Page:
Tahir Mamman, the Minister of Education, said that the government was working on resetting the educational system at the primary and tertiary levels in order to meet the demand of the society. He stated that there has been a gap, over the years, between what was taught in schools and what the economy or industry required to meet societal demands. This statement was stated at the National Stakeholders Workshop on the Development of a Roadmap for the Nigerian Education System 2024-2027, by Professor Mamman, in Abuja.
He stated that the high unemployment rate that is currently being experienced in the country was caused by the lack of synergy between the industry and the education system. Over the years, desired goals have not been attained despite a lot of interventions. He announced that there were interventions in Nigerian educational sectors through commissions, for a very long time, yet the situation has not changed. Professor Mamman added that there are unemployed youths in the society despite the fact that they are graduates. The situation is as it is because there is no connection between the society or economy and the education system.
Industries complained about inexperienced and unemployable graduates.
The minister stated that the workshop was put together for implementable and practical solutions. He identified the problem and stated that it must be addressed. According to him, bridging the gap between the vision, the actual happening on the ground and the mission was always the problem. The ignorance of the citizens not identifying the policies on ground is a problem despite the fact that there are practicable policies on paper. He said that the citizens have refused to recognize the problems that were addressed.
Children are no longer being sent to school because the people see no value in education. This is because many parents have about 4 or 5 graduates who are unemployed, and has discouraged the parents’ reasoning on the value of education. These views were caused by the disconnection between the industry and education. Thus, the quality of education does not link students to the industry. Industries also complained about the inexperienced and unemployable graduates that are released to the society. He said that the situation should not progress like this.
Schools should be known as fields of applied knowledge.
Moreover, he said that there must be a development of a guide implementation which would guide the people towards having a framework and clear task, which will serve as an instruction to guide the citizens during the tenure of the current government. This guide implementation will be in conformity with the policy of the Nigerian President. He said that schools should be known as fields of applied knowledge. He announced that the committee was sped up on the mandate given to them to ensure that there is more time for implementation.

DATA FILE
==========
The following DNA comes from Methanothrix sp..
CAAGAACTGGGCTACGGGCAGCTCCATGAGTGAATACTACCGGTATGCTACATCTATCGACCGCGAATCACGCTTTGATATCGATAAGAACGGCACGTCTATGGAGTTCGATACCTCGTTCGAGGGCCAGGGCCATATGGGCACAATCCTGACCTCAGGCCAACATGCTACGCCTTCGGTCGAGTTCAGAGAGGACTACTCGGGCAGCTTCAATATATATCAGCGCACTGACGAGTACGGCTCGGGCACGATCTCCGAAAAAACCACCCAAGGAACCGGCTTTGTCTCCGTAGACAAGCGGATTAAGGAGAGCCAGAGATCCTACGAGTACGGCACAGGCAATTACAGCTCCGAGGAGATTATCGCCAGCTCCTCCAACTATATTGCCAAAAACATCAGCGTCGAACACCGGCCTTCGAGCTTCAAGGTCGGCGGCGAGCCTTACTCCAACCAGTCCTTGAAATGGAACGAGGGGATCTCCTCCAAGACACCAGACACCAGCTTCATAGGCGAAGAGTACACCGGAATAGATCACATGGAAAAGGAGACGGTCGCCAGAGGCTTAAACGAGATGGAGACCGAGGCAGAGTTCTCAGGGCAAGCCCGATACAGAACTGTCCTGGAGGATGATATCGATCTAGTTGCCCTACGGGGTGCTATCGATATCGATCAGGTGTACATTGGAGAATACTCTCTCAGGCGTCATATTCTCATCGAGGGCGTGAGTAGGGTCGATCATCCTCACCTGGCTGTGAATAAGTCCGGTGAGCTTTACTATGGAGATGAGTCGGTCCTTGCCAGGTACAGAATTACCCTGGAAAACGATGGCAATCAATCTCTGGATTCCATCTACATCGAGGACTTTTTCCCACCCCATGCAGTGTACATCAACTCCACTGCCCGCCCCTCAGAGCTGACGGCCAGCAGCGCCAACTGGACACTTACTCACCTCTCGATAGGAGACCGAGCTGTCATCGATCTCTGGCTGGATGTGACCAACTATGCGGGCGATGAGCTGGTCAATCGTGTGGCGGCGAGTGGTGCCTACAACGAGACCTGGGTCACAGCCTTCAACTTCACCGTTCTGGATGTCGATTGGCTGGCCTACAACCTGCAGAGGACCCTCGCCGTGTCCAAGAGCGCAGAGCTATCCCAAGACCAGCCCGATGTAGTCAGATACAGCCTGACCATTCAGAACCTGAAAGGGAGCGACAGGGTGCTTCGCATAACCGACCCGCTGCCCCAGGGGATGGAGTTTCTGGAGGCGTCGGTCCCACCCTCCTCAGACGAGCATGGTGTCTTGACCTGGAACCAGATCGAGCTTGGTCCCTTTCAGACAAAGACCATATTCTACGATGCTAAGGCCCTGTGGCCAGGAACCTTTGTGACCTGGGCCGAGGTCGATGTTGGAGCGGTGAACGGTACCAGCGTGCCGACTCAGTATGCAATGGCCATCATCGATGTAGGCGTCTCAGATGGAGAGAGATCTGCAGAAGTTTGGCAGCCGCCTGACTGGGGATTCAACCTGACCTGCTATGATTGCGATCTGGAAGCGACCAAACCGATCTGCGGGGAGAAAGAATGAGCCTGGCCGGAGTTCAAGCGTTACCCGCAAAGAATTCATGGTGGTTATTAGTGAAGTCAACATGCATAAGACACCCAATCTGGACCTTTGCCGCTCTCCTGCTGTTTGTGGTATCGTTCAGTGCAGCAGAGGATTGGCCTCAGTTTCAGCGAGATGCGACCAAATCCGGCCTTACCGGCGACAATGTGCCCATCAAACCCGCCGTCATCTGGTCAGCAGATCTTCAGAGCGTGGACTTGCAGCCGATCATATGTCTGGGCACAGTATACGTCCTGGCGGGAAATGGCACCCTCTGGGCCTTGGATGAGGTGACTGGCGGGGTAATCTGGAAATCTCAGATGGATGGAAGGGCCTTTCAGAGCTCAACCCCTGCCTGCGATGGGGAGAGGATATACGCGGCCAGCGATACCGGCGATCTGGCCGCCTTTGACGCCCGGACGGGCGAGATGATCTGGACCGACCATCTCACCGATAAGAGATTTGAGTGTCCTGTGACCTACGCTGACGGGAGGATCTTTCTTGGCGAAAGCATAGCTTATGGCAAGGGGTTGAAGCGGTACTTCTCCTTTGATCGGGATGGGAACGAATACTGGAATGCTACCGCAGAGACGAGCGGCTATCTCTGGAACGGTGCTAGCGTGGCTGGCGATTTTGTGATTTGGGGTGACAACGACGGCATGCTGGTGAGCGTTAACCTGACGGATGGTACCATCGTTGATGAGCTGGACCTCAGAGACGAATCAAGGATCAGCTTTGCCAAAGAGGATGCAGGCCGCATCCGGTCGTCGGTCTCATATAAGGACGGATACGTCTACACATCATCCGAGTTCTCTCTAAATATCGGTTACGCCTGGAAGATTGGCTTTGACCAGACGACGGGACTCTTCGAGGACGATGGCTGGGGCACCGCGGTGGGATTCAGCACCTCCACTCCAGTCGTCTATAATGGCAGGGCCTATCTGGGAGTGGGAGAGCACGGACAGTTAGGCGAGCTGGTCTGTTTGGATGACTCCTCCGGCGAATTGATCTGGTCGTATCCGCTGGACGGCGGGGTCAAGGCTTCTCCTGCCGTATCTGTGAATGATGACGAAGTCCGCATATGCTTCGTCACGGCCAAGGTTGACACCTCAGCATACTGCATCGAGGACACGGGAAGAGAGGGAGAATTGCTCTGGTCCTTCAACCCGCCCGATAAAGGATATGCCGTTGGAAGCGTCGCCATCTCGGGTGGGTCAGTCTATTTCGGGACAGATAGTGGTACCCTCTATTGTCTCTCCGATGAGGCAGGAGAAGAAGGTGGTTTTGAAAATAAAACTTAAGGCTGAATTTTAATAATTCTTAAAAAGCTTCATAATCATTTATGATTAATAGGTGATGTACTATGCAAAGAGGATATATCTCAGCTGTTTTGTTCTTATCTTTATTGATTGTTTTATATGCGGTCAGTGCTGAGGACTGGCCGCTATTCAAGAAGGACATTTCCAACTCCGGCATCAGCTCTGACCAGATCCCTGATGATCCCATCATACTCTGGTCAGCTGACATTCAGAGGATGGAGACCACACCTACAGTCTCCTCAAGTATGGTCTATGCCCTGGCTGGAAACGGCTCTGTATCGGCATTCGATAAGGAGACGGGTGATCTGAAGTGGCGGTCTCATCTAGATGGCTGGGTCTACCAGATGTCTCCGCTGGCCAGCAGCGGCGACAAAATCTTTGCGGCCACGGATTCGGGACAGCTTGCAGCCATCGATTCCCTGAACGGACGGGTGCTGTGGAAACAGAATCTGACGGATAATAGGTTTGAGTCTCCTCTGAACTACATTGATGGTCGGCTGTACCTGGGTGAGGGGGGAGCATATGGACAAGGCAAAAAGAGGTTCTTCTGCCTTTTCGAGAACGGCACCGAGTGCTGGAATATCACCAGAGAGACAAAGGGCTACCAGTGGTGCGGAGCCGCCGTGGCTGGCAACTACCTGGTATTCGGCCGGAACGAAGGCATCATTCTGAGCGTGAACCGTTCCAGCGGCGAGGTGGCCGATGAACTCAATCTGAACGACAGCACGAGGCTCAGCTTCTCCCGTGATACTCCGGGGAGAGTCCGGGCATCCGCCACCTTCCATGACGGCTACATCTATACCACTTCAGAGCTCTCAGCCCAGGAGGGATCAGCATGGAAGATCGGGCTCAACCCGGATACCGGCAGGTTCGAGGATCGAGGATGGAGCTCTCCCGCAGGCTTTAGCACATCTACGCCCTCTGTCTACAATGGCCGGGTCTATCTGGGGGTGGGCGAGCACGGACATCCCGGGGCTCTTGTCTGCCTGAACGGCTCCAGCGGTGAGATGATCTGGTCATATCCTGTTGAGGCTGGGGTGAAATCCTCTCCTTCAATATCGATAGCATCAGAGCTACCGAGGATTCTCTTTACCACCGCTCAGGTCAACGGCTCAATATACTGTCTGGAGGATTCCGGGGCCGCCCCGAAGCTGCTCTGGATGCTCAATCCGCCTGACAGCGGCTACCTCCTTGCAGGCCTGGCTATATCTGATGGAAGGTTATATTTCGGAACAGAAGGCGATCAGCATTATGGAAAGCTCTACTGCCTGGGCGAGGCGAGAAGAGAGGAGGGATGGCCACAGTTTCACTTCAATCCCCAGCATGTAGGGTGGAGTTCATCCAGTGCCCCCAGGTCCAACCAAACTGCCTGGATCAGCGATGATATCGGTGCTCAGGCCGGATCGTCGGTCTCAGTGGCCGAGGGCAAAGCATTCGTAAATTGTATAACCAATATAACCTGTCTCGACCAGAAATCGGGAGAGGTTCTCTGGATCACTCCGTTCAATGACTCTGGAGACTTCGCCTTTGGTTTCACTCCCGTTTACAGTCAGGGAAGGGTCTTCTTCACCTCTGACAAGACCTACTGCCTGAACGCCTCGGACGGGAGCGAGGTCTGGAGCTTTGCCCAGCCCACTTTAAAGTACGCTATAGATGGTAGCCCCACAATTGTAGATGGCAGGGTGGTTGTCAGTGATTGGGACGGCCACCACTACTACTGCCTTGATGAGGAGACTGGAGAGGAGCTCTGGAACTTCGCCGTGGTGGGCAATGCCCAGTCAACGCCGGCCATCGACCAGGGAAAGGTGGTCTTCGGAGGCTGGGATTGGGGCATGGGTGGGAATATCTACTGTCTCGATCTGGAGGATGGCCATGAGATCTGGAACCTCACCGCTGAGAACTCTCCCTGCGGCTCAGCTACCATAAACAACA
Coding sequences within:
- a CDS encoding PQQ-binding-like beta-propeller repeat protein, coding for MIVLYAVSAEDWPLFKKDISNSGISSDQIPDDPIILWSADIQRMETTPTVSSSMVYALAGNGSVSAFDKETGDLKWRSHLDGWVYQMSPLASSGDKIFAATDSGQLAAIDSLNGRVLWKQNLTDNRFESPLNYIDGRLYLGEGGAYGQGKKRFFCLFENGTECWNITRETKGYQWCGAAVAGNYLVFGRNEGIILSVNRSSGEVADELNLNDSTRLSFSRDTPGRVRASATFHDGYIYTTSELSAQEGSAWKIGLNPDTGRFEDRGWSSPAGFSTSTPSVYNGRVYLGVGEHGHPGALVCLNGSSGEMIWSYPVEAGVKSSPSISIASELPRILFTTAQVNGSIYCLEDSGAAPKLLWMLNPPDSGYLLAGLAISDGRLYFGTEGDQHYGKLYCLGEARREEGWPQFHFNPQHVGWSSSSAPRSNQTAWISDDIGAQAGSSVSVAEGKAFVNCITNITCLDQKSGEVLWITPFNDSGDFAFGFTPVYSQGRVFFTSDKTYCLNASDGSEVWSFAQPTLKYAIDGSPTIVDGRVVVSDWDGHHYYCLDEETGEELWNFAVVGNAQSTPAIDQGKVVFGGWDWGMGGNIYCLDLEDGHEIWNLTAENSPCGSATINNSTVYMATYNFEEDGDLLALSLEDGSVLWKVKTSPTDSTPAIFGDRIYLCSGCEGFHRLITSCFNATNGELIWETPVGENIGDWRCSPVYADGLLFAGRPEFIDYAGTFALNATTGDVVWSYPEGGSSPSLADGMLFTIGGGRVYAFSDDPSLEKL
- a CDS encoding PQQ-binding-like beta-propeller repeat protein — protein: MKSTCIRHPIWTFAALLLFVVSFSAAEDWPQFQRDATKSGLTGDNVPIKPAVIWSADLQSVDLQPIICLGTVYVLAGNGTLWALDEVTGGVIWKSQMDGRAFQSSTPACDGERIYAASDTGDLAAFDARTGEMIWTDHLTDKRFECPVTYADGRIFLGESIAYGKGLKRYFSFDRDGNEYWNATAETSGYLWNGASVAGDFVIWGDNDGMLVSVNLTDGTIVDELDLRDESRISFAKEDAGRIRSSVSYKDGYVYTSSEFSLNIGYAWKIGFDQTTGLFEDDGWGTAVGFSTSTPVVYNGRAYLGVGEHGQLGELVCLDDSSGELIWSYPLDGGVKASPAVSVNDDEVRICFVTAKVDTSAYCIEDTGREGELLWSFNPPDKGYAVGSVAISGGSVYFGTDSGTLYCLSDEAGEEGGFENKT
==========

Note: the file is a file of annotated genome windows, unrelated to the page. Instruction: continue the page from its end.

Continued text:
Nevertheless, the state government was called on by Professor Mamman to collaborate with the Federal government, to work together to achieve the planned objectives, as basic education is controlled by the States. Honourable Abubakar Fulata, the House Committee Chairman on University Education, moved a motion of increment in teachers’ salaries. He called for 1,000,000 naira to be paid for University lecturers, N500,000 for secondary teachers and N250,000 for the basic or primary school teachers on a monthly basis. Also, he advocated that in teaching and learning in schools, indigenous languages should be used instead of English Language as it is done in China, France and Russia.
Gov’t needs to take responsibility for challenges in the sector.
Furthermore, he advocated for a 25% budget allocation to the sector and a state of emergency to be announced in the education sector, stating that the roadmap would be put into consideration during the initiation of laws at the National Assembly. Dilip Parajuli of the World Bank, on behalf of the Development Partners, implored the committee in charge of the roadmap to think on the skills acquisition which would be part of the courses of students, compulsory, to be learned as they enter labour market. Hadiza Bala, the Special Adviser to President Bola Tinubu on Policy Coordination, said that in the aspect of funding, the government needs to take responsibility for the difficulties facing the educational sector.